Chronic monocular deprivation, initiated early in postnatal life and maintained until adulthood, causes severe amblyopia, characterized by a significant decrease in strength and selectivity of visual cortical responses evoked by stimulation of the deprived eye. Amblyopia is highly resistant to reversal in adulthood, but binocular visual deprivation through dark exposure can be used to promote recovery from chronic monocular deprivation. To identify the locus of the changes in excitatory synaptic transmission that accompany the response to, and recovery from chronic monocular deprivation, I quantified the density of dendritic spines throughout the depth of the primary visual cortex. I demonstrate that chronic monocular deprivation induces a significant loss of dendritic spine density in all cortical laminae. Importantly, recovery of visual responses induced by dark exposure followed by reverse deprivation is accompanied by a significant recovery of dendritic spine density. As the majority of excitatory synaptic transmission is mediated by spine synapses, this suggests significant loss and recovery of excitatory synaptic density during loss and recovery of vision. The observation that mid cortical laminae, which are enriched for thalamocortical synapses, participates in the recovery from chronic monocular deprivation in adulthood was unexpected, given that plasticity at thalamorecipient synapses has been demonstrated to be constrained very early in postnatal life. Isolation of the thalamocortical component of the visually evoked potential via cortical silencing confirmed an experience-dependent strengthening during the recovery from amblyopia. This work further supports the hypothesis that dark exposure in adulthood returns the visual cortex to a "juvenile" state, capable of expressing plasticity at thalamocortical synapses.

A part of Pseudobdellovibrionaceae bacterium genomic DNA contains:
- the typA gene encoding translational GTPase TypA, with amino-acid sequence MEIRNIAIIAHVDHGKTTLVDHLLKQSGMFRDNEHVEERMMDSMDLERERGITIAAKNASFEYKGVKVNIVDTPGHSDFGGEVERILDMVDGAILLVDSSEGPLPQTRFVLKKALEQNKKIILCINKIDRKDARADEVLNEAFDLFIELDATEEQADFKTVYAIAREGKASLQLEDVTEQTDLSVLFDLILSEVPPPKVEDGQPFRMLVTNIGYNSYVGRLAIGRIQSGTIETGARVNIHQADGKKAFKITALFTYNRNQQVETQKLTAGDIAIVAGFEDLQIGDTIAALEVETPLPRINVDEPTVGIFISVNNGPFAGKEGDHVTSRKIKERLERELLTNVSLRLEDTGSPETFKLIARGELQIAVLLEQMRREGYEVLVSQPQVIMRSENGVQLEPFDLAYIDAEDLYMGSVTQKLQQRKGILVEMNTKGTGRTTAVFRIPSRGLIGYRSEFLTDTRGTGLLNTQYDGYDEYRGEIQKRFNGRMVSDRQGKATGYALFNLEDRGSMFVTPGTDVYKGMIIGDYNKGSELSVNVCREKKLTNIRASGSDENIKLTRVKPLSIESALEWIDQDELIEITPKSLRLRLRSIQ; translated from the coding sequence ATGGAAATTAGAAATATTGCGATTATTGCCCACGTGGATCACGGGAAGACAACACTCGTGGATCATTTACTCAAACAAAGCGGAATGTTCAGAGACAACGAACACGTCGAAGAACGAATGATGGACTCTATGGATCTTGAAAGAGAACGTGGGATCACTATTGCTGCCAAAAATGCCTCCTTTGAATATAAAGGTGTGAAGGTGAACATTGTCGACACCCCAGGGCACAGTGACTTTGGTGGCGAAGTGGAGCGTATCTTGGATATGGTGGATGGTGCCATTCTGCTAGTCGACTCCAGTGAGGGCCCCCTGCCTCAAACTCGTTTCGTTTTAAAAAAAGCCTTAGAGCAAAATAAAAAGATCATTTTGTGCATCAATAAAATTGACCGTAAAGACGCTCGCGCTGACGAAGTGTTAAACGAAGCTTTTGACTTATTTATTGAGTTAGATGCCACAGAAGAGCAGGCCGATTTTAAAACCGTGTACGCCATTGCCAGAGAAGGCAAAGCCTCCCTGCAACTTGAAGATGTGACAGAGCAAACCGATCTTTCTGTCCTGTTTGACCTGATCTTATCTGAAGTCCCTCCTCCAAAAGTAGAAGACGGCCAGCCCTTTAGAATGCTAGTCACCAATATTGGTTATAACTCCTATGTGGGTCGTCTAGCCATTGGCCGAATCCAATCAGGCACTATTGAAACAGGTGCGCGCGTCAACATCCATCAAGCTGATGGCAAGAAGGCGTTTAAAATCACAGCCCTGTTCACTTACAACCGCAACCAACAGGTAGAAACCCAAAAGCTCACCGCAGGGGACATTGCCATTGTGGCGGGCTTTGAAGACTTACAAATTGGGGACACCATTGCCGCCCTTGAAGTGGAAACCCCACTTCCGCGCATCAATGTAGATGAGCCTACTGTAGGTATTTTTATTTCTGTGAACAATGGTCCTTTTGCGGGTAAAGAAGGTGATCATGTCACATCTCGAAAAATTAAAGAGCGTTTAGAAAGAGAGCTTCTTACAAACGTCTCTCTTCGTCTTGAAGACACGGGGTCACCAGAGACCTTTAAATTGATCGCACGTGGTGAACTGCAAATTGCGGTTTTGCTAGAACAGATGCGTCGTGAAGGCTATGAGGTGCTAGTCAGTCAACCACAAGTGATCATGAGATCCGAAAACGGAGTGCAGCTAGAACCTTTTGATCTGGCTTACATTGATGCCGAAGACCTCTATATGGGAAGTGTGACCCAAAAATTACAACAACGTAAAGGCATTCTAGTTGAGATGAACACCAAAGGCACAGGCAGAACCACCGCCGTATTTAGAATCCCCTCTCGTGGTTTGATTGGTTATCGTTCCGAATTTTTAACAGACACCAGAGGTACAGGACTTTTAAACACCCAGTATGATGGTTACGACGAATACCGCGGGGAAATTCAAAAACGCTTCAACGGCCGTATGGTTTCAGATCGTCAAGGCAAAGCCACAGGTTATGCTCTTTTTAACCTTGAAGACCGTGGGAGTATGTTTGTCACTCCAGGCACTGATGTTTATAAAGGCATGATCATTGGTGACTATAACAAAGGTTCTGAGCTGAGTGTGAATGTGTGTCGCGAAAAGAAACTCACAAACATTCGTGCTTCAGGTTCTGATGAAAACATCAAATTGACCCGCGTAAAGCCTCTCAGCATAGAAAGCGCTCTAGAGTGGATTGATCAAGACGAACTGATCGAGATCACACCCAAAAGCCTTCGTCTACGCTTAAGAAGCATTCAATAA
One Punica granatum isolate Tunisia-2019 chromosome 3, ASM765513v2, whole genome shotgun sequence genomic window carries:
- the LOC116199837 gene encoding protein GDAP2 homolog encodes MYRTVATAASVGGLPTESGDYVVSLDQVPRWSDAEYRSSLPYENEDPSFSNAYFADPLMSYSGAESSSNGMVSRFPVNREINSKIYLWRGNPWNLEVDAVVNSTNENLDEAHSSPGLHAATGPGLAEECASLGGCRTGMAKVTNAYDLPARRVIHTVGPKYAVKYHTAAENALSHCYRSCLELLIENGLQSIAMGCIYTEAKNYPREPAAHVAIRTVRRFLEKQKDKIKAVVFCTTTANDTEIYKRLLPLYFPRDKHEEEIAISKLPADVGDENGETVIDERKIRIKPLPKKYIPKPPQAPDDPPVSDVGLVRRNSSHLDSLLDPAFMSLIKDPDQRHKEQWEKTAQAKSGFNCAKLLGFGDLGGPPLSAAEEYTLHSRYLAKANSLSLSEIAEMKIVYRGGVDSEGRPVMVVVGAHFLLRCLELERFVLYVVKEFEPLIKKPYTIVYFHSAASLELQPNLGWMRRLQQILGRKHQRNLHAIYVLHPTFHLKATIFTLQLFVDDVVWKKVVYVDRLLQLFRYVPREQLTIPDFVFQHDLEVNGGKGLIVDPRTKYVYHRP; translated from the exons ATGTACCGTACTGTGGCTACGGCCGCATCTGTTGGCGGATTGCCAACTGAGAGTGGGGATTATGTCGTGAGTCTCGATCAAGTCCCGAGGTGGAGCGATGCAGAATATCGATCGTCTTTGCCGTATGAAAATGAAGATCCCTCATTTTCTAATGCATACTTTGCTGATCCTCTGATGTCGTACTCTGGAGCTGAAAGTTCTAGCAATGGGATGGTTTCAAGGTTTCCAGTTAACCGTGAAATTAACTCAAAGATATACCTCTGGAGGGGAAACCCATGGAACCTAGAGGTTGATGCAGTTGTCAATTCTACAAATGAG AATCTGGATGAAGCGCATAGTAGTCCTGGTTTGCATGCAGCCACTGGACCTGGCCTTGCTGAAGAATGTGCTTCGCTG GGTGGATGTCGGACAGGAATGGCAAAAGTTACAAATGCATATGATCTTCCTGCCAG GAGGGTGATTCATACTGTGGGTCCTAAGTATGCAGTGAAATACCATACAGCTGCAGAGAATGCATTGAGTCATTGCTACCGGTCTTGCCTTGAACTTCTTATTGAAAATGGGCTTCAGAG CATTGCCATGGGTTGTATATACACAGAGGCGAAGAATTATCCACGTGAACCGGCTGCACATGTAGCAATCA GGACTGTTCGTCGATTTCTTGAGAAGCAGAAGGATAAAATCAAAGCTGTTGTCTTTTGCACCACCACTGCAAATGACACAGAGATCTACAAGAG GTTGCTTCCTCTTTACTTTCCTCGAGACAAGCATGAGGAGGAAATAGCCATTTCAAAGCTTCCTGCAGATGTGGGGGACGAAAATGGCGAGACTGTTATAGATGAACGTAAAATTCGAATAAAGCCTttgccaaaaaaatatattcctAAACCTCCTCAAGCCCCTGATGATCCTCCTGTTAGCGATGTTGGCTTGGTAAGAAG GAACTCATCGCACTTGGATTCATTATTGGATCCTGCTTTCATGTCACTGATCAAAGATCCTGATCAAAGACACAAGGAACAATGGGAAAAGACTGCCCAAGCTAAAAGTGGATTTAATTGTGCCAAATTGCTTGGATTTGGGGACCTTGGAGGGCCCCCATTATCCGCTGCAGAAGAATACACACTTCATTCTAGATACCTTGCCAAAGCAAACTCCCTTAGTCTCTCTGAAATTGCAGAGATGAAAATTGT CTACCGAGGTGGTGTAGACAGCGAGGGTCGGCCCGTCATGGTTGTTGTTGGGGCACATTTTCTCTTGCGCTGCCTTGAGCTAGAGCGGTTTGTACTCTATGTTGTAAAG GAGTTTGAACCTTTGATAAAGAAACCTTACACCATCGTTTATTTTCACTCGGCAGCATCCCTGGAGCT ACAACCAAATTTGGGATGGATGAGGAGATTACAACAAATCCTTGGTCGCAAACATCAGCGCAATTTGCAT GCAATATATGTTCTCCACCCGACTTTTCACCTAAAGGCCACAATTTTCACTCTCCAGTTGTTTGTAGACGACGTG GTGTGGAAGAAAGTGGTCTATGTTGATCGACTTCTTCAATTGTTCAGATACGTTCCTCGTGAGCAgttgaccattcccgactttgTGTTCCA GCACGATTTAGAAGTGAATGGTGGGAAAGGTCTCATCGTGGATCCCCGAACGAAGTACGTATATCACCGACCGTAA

Severe amblyopia is characterized by a loss of the strength and selectivity of visually evoked activity in primary visual cortex. The reduction in visually evoked responses recovers completely when dark exposure is followed by reverse deprivation (open deprived eye, close nondeprived eye). However, the recovery of spatial acuity, measured by performance in a spatial frequency discrimination task, is incomplete. Therefore, I designed a strategy to promote the strengthening of synapses serving the deprived eye that utilizes tetanic visual stimulation. Dark exposure followed by visual tetanus induced a significant strengthening of synapses serving the deprived eye. Importantly, the potentiation of visual responses generalized to novel stimuli without modifying stimulus selectivity. Subsequent repetitive performance of a two-choice spatial frequency discrimination task, promoted a recovery of orientation selectivity and spatial acuity. The combination of dark exposure (to reactivate plasticity), visual tetanus (to promote synaptic strength) and perceptual learning (to promote neuronal stimulus selectivity) may accelerate and enhance recovery of visual functions, thereby optimizing the recovery from severe amblyopia.
|Advisor:||Quinlan, Elizabeth M.|
|Commitee:||Araneda, Ricardo C., Hatfield, Bradley D., Lee, Hey-Kyoung, Roesch, Matthew R.|
|School:||University of Maryland, College Park|
|School Location:||United States -- Maryland|
|Source:||DAI-B 74/08(E), Dissertation Abstracts International|
|Subjects:||Ophthalmology, Developmental biology|
|Keywords:||Amblyopia, Monocular deprivation, Ocular dominance, Plasticity|
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